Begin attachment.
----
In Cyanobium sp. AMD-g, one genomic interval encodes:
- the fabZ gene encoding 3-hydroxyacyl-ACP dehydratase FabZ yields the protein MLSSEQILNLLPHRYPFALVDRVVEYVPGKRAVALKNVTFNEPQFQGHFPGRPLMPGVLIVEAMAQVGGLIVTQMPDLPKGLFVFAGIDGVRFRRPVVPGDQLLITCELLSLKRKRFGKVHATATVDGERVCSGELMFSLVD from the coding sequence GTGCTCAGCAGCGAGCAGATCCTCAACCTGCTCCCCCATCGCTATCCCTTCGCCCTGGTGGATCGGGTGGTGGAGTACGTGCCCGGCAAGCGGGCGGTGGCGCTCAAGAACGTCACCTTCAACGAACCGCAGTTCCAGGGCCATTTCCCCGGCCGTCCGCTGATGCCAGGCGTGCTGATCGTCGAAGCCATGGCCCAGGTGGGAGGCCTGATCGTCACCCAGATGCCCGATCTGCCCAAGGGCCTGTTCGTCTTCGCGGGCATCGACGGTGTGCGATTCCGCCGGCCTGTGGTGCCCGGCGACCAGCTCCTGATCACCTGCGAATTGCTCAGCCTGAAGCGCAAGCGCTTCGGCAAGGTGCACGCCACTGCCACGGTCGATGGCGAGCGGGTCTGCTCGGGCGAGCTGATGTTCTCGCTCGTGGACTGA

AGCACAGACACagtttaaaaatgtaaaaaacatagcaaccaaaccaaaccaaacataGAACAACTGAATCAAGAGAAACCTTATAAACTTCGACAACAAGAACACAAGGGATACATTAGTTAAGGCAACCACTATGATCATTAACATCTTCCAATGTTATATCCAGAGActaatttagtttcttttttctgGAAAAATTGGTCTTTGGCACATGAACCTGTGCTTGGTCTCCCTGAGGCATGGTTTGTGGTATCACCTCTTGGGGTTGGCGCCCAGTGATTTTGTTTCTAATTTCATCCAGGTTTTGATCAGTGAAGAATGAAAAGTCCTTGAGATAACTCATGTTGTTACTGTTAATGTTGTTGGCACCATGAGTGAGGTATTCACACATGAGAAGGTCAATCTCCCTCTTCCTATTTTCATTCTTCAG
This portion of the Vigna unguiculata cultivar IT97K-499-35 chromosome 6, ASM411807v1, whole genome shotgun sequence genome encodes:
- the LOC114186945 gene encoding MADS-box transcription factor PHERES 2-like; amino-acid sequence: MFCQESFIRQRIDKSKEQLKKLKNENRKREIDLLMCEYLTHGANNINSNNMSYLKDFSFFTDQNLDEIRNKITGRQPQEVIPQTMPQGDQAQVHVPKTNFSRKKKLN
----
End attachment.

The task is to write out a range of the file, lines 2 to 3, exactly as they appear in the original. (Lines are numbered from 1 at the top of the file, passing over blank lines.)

- the fabZ gene encoding 3-hydroxyacyl-ACP dehydratase FabZ yields the protein MLSSEQILNLLPHRYPFALVDRVVEYVPGKRAVALKNVTFNEPQFQGHFPGRPLMPGVLIVEAMAQVGGLIVTQMPDLPKGLFVFAGIDGVRFRRPVVPGDQLLITCELLSLKRKRFGKVHATATVDGERVCSGELMFSLVD from the coding sequence GTGCTCAGCAGCGAGCAGATCCTCAACCTGCTCCCCCATCGCTATCCCTTCGCCCTGGTGGATCGGGTGGTGGAGTACGTGCCCGGCAAGCGGGCGGTGGCGCTCAAGAACGTCACCTTCAACGAACCGCAGTTCCAGGGCCATTTCCCCGGCCGTCCGCTGATGCCAGGCGTGCTGATCGTCGAAGCCATGGCCCAGGTGGGAGGCCTGATCGTCACCCAGATGCCCGATCTGCCCAAGGGCCTGTTCGTCTTCGCGGGCATCGACGGTGTGCGATTCCGCCGGCCTGTGGTGCCCGGCGACCAGCTCCTGATCACCTGCGAATTGCTCAGCCTGAAGCGCAAGCGCTTCGGCAAGGTGCACGCCACTGCCACGGTCGATGGCGAGCGGGTCTGCTCGGGCGAGCTGATGTTCTCGCTCGTGGACTGA

AGCACAGACACagtttaaaaatgtaaaaaacatagcaaccaaaccaaaccaaacataGAACAACTGAATCAAGAGAAACCTTATAAACTTCGACAACAAGAACACAAGGGATACATTAGTTAAGGCAACCACTATGATCATTAACATCTTCCAATGTTATATCCAGAGActaatttagtttcttttttctgGAAAAATTGGTCTTTGGCACATGAACCTGTGCTTGGTCTCCCTGAGGCATGGTTTGTGGTATCACCTCTTGGGGTTGGCGCCCAGTGATTTTGTTTCTAATTTCATCCAGGTTTTGATCAGTGAAGAATGAAAAGTCCTTGAGATAACTCATGTTGTTACTGTTAATGTTGTTGGCACCATGAGTGAGGTATTCACACATGAGAAGGTCAATCTCCCTCTTCCTATTTTCATTCTTCAG